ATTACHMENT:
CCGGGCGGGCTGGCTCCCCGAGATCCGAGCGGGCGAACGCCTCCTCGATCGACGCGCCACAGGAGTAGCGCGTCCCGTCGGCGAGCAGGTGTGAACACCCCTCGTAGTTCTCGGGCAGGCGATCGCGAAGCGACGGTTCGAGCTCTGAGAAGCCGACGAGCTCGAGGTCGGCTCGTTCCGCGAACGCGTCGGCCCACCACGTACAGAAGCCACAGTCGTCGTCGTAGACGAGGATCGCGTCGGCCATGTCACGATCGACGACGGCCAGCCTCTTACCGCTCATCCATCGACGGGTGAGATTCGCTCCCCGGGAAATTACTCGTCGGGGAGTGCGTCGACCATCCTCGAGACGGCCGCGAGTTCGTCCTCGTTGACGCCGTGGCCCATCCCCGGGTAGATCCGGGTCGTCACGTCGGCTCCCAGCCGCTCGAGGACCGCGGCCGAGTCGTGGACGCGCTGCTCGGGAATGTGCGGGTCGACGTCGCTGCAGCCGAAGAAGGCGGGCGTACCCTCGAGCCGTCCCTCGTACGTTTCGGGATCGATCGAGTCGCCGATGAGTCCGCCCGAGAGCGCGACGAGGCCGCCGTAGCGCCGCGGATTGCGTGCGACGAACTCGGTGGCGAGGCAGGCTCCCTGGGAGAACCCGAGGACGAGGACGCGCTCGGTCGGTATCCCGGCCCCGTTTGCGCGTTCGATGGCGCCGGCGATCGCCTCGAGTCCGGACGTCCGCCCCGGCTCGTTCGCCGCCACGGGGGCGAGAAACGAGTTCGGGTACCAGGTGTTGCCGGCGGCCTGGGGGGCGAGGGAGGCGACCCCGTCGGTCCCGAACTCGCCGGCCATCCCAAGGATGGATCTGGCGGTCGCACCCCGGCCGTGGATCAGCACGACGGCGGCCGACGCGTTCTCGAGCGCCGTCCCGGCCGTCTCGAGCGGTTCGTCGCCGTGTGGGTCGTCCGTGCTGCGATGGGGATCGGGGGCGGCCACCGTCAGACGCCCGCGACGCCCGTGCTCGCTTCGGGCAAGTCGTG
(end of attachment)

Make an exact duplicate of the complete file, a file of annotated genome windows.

CCGGGCGGGCTGGCTCCCCGAGATCCGAGCGGGCGAACGCCTCCTCGATCGACGCGCCACAGGAGTAGCGCGTCCCGTCGGCGAGCAGGTGTGAACACCCCTCGTAGTTCTCGGGCAGGCGATCGCGAAGCGACGGTTCGAGCTCTGAGAAGCCGACGAGCTCGAGGTCGGCTCGTTCCGCGAACGCGTCGGCCCACCACGTACAGAAGCCACAGTCGTCGTCGTAGACGAGGATCGCGTCGGCCATGTCACGATCGACGACGGCCAGCCTCTTACCGCTCATCCATCGACGGGTGAGATTCGCTCCCCGGGAAATTACTCGTCGGGGAGTGCGTCGACCATCCTCGAGACGGCCGCGAGTTCGTCCTCGTTGACGCCGTGGCCCATCCCCGGGTAGATCCGGGTCGTCACGTCGGCTCCCAGCCGCTCGAGGACCGCGGCCGAGTCGTGGACGCGCTGCTCGGGAATGTGCGGGTCGACGTCGCTGCAGCCGAAGAAGGCGGGCGTACCCTCGAGCCGTCCCTCGTACGTTTCGGGATCGATCGAGTCGCCGATGAGTCCGCCCGAGAGCGCGACGAGGCCGCCGTAGCGCCGCGGATTGCGTGCGACGAACTCGGTGGCGAGGCAGGCTCCCTGGGAGAACCCGAGGACGAGGACGCGCTCGGTCGGTATCCCGGCCCCGTTTGCGCGTTCGATGGCGCCGGCGATCGCCTCGAGTCCGGACGTCCGCCCCGGCTCGTTCGCCGCCACGGGGGCGAGAAACGAGTTCGGGTACCAGGTGTTGCCGGCGGCCTGGGGGGCGAGGGAGGCGACCCCGTCGGTCCCGAACTCGCCGGCCATCCCAAGGATGGATCTGGCGGTCGCACCCCGGCCGTGGATCAGCACGACGGCGGCCGACGCGTTCTCGAGCGCCGTCCCGGCCGTCTCGAGCGGTTCGTCGCCGTGTGGGTCGTCCGTGCTGCGATGGGGATCGGGGGCGGCCACCGTCAGACGCCCGCGACGCCCGTGCTCGCTTCGGGCAAGTCGTG